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(Saturday, 29th Nov, 2014)
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Warts in Children

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Warts in Children

What are warts?

Warts are areas of skin that grow faster than normal and become tough in appearance due to the presence of the wart virus.

They are most common on the hands, feet and face but they can grow almost anywhere on the body.

They are infectious and very common in childhood.

Warts on the sole of the foot are generally known as verrucas or plantar warts — they grow inwards rather than outwards because they are pressed on as you walk.

What causes them?

They are caused by a virus infection, so your child’s body will build up resistance over a period of time and the warts will eventually disappear. This may take months or sometimes years but that is the natural way the body deals with warts.

If you allow them to disappear in this way it is less likely that any more will develop because the body will then be immune to the virus.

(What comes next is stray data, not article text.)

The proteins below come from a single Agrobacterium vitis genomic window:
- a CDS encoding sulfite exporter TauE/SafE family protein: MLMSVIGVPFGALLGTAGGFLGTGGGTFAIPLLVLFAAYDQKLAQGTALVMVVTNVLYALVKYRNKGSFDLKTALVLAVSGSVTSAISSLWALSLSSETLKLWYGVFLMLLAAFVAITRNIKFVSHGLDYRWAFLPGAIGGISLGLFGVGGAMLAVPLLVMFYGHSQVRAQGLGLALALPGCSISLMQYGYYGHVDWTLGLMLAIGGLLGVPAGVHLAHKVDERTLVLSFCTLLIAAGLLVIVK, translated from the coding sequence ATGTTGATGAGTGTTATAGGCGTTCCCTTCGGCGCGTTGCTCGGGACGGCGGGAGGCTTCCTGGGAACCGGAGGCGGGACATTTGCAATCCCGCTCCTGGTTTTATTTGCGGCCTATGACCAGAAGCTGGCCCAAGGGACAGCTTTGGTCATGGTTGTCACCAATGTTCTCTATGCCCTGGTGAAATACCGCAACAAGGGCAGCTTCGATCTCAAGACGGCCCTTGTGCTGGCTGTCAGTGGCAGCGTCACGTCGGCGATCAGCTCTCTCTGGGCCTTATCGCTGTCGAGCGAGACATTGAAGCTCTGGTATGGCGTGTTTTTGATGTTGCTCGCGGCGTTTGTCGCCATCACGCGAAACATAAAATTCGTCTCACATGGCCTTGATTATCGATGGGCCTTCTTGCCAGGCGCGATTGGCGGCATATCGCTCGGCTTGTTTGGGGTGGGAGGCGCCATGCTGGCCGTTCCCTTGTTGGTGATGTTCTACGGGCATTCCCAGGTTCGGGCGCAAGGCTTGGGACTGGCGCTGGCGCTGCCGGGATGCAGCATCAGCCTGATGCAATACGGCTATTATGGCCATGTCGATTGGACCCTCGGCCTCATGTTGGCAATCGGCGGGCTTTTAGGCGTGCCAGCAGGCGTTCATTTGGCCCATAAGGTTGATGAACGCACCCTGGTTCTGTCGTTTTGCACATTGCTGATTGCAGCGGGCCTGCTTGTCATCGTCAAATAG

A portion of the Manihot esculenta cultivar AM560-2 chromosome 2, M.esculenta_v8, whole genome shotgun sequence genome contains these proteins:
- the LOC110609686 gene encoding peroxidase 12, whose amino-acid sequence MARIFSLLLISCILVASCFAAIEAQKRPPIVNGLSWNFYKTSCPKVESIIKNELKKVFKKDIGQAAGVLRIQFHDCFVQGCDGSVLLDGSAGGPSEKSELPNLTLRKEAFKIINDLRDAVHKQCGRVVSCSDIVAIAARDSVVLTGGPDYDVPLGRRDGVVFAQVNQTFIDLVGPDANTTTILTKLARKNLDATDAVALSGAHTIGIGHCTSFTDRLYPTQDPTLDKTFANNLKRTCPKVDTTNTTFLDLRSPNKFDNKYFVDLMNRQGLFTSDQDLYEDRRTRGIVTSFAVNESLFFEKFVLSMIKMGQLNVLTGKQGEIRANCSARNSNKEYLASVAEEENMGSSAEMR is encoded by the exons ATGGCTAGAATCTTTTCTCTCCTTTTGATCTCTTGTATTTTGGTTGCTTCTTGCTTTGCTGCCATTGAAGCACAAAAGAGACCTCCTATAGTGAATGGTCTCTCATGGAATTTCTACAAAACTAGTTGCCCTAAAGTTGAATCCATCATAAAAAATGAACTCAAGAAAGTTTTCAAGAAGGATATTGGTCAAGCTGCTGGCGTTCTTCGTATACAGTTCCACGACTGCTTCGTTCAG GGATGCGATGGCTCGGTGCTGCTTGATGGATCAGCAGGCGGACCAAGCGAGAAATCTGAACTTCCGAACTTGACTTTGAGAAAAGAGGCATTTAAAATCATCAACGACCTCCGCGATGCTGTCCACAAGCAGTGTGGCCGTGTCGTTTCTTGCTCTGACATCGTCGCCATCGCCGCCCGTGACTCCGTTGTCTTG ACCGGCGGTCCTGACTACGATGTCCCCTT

How are they spread?

They are spread by direct contact or autoinocculation — this means if a wart is scratched, the viral particles may be spread to another area of skin. It may take as long as twelve months for the wart to appear.

How can I get rid of them?

There are two simple and effective methods:

Wart paint:

  • Wash the affected area every night and apply wart paint to the warts, getting as little as possible onto the surrounding skin — wart paint/gels are available from chemists.
  • Place surgical tape over the wart — the piece of tape should be big enough to stop the paint getting rubbed off on the bedclothes overnight
  • Every second night rub at the warty skin with the pummice stone before applying the wart paint.
  • Continue this treatment until the base of the wart looks exactly like normal skin. If the warts become sore or bleed, stop and continue the next night.
  • If verruccas are painful to walk on, cover them with a corn plaster until they go.

Cryotherapy (liquid nitrogen):

  • Liquid nitrogen is usually used by doctors to cure warts. It can kill small warts in one application while larger warts may need successive treatments. Side effects include pain, soreness and blistering.

How long do they last?

In children, 50% of warts disappear without treatment within six months, and 90% are gone in two years. Wart paint will remove them within 12 weeks and cryotherapy after a couple of treatments. They can last for 5—7 years in adults, but they do disappear eventually.

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